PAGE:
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Baseball is dying, you guys

Aug 13, 2014, 11:00 AM EDT

It takes a special kind of logic to start your segment with a callback to the 1994 strike — the darkest moment in recent baseball history — and then make a full-throated argument that baseball today is in dire trouble. I mean, you think one would at least note that baseball has achieved labor peace, instituted the strongest drug testing regime in U.S. sports and has increased revenues something like 800% since then, but maybe that just slipped everyone’s mind:

To be fair: I  am on board with concern about the demographics of baseball fandom. It is somewhat concerning that the audience for the game is getting older. Baseball worries about that too and they’ve actually been working on it. Time will tell if they figure that out. It’s also worth wondering and maybe worrying about who the next commissioner will be. The current battle to replace Bud Selig has one faction which seems to want to take us back to the days when owners and players were at odds and things like salary caps were discussed in polite company. If that happens, we could find ourselves back in the bad old days again.

But to claim that baseball “depends” on local revenue as if that were a bad thing and to cite the Q-ratings of various athletes as if that is some gauge of health is a lot of effort to get around the fact that baseball is doing really darn well these days. Way better than it was doing in the mid-90s, that’s for sure.

  1. emrtgb - Aug 13, 2014 at 11:05 AM

    Baseball isn’t deal until they pry it from my cold, lifeless fingers.

    The rest of the county can have football. I’ll take my baseball.

    • hgulkkcaj - Aug 13, 2014 at 11:08 AM

      “The rest of the county can have football. I’ll take my baseball.”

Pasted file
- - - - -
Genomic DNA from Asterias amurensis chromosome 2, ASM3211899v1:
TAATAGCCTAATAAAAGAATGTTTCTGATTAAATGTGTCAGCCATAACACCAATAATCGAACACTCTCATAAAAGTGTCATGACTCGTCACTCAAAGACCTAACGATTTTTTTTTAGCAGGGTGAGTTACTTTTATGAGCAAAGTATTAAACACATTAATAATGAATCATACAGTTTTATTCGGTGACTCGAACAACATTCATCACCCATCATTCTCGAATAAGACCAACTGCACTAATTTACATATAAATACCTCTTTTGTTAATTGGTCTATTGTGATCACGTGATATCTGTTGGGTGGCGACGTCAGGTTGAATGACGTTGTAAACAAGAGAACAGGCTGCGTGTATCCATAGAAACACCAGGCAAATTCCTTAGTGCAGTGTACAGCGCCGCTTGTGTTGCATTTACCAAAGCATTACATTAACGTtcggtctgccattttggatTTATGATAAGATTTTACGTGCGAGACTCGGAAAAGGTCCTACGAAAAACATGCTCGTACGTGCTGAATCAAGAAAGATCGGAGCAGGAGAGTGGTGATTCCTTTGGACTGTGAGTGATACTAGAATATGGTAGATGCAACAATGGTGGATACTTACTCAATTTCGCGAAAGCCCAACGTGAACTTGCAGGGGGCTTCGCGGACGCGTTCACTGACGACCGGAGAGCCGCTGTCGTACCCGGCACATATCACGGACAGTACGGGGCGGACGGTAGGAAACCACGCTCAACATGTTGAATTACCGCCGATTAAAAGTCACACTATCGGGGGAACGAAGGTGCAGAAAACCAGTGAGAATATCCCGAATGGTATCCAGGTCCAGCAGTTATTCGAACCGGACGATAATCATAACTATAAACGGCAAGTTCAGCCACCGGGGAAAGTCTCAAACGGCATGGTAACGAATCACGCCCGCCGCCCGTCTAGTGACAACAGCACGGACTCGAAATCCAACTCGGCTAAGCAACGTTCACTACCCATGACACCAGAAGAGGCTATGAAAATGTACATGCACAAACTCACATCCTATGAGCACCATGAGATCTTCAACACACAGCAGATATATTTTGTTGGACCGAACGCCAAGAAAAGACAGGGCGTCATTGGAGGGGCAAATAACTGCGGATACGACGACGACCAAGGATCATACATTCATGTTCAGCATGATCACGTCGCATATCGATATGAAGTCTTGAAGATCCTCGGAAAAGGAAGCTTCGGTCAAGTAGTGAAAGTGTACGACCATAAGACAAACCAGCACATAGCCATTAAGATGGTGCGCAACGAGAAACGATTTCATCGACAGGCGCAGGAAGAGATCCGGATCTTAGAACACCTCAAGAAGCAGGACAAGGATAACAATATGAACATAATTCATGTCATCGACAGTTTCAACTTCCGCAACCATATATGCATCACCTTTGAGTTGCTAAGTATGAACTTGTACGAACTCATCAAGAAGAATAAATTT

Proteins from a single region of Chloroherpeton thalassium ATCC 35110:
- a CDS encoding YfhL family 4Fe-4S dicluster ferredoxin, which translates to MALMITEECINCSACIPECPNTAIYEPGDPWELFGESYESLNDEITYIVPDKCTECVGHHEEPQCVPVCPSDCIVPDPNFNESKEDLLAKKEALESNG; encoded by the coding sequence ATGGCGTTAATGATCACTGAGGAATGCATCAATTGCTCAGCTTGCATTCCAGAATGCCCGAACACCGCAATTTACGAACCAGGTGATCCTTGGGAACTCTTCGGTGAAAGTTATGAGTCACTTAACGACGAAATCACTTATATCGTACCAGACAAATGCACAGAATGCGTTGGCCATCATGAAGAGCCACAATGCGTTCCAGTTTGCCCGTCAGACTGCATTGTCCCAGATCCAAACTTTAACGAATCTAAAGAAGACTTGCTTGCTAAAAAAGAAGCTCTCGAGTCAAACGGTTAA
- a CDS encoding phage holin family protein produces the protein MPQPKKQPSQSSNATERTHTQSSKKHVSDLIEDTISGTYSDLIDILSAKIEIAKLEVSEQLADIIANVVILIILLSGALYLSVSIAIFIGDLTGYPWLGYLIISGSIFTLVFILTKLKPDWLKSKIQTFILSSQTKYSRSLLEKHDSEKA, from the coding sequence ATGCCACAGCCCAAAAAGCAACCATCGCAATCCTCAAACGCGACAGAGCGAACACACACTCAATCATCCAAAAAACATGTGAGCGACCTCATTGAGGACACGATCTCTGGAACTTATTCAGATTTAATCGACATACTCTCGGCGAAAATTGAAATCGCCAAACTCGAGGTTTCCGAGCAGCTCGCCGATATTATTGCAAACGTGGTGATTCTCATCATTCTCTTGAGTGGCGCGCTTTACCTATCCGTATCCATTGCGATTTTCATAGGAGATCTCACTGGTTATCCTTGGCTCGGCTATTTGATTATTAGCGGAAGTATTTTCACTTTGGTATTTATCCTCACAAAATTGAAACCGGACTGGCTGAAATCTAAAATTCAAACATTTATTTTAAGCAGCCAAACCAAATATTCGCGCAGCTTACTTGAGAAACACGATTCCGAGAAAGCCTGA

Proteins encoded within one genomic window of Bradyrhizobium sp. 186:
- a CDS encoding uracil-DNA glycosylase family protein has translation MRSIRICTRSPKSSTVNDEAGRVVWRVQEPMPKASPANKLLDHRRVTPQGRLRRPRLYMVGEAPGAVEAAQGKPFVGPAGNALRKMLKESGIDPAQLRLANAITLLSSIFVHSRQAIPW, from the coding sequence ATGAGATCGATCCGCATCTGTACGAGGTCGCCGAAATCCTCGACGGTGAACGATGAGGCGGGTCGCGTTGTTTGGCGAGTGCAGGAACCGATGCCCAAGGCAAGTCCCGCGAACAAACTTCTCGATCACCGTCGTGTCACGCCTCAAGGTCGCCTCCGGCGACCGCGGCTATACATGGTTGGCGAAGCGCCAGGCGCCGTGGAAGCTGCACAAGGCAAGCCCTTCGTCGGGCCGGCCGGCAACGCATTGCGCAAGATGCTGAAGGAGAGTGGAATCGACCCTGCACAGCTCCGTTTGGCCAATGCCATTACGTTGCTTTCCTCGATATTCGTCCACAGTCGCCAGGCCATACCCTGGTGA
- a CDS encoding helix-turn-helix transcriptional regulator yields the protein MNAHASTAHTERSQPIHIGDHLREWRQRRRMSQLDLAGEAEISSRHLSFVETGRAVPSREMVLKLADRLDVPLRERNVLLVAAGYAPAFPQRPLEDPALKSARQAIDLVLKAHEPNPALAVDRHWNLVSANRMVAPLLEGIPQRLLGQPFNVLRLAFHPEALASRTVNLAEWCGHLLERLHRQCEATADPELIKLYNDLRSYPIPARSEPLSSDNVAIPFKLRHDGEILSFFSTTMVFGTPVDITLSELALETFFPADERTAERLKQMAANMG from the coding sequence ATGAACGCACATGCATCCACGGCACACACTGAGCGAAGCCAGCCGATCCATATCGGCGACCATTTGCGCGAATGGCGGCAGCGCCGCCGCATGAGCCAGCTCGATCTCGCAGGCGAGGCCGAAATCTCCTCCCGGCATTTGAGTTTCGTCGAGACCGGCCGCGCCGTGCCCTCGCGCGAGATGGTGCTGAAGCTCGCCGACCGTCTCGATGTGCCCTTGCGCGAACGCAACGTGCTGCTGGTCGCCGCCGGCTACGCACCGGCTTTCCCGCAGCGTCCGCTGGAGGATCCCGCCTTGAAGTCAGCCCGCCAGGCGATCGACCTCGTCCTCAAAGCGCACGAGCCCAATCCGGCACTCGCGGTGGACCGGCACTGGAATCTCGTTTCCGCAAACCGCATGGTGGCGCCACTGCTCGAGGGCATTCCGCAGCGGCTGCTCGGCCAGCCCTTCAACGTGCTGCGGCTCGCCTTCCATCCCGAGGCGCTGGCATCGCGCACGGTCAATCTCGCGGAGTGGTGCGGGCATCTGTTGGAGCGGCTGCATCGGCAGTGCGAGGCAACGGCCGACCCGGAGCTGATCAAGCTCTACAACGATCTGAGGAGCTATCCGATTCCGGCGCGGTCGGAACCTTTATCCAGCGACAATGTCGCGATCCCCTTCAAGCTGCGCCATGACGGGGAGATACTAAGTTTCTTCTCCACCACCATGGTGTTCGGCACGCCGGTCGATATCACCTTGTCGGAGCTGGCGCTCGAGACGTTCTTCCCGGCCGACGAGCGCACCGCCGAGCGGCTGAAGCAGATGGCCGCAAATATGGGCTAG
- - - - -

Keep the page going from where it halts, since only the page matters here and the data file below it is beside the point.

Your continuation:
That’s beautiful right there.

      • SocraticGadfly - Aug 13, 2014 at 2:10 PM

        I agree, but that’s not to say that Olbermann isn’t right in his concerns. I contra-blog Craig here:

      • skids003 - Aug 13, 2014 at 2:17 PM

        Keith Olbermann has never been right about anything.

    • son2play4giants - Aug 13, 2014 at 11:47 AM

      Amen!! Plus one. No better game out there.

    • timberwolvesbrisin - Aug 13, 2014 at 11:47 AM

      Agree, I dont get people who worship at the alter of football who call baseball boring and un-exciting. Have they ever noticed that the majority of football games are commercials? That it’s a few seconds of action followed by nothing?

      • clydeserra - Aug 13, 2014 at 12:35 PM

        try going to an NFL game.

        so, so so much standing around waiting to get back from commercial.

        At least when there is a commercial break in a baseball game, there are guys going out to a position and warming up and such

      • RickyB - Aug 13, 2014 at 12:36 PM

        It’s a few seconds of action, followed by replays from seven or eight angles to keep viewers from realizing there is a long stretch when nothing is actually happening, then with big commercial breaks after a score and right after the ensuing kickoff. And punts. And timeouts. And replay reviews. And more replay reviews. Yeah, you can have football.

      • gibbyfan - Aug 13, 2014 at 12:58 PM

        Great Point Timber –I was a huge NFL fan for most of my life but reently gave it up almost completely for exactly that reason. I often wonder how anyone can sit in front of a screen for 3- 4 hours to watch about 60 minutes of football. For me theunbearable commercials (all based on unbridled greed) just reached atipping point for me.

      • 4d3fect - Aug 13, 2014 at 2:08 PM

        Much as I despise George Will, gotta paraphrase him here:

        Football combines the worst aspects of American life: violence interrupted by committee meetings.

      • SocraticGadfly - Aug 13, 2014 at 2:16 PM

        George Will combines the worst aspects of American conservativism: Pretentions of intellectual superiority and actual fact-free stupidity.

        No wonder he’s a Cubs fan!

        D*mn, killing two birds with one stone.

      • skids003 - Aug 13, 2014 at 2:19 PM

        Sounds just like a liberal to me.

      • rarson - Aug 13, 2014 at 7:40 PM

        Average amount of time that the ball is actually in play in a football game is about 11 minutes.

      • jayneal12 - Aug 14, 2014 at 2:18 AM

        As opposed to the 18 minutes of actual ball in play during a baseball game, that you watch 162 times a year. I’m a huge fan of both baseball avanda football. I don’t see why some ignorant folks feel the need to crap on something just to prove a point about another thing.

    • SocraticGadfly - Aug 13, 2014 at 1:08 PM

      Craig Calcaterra is dying, folks. I’m concerned about his demographics.

      If we don’t get a “baseball is dying” blog post within the next 30 days, someone call 9/11.

      • flosox - Aug 13, 2014 at 2:57 PM

        Through what means should I call September 11th?

  2. sabathiawouldbegoodattheeighthtoo - Aug 13, 2014 at 11:07 AM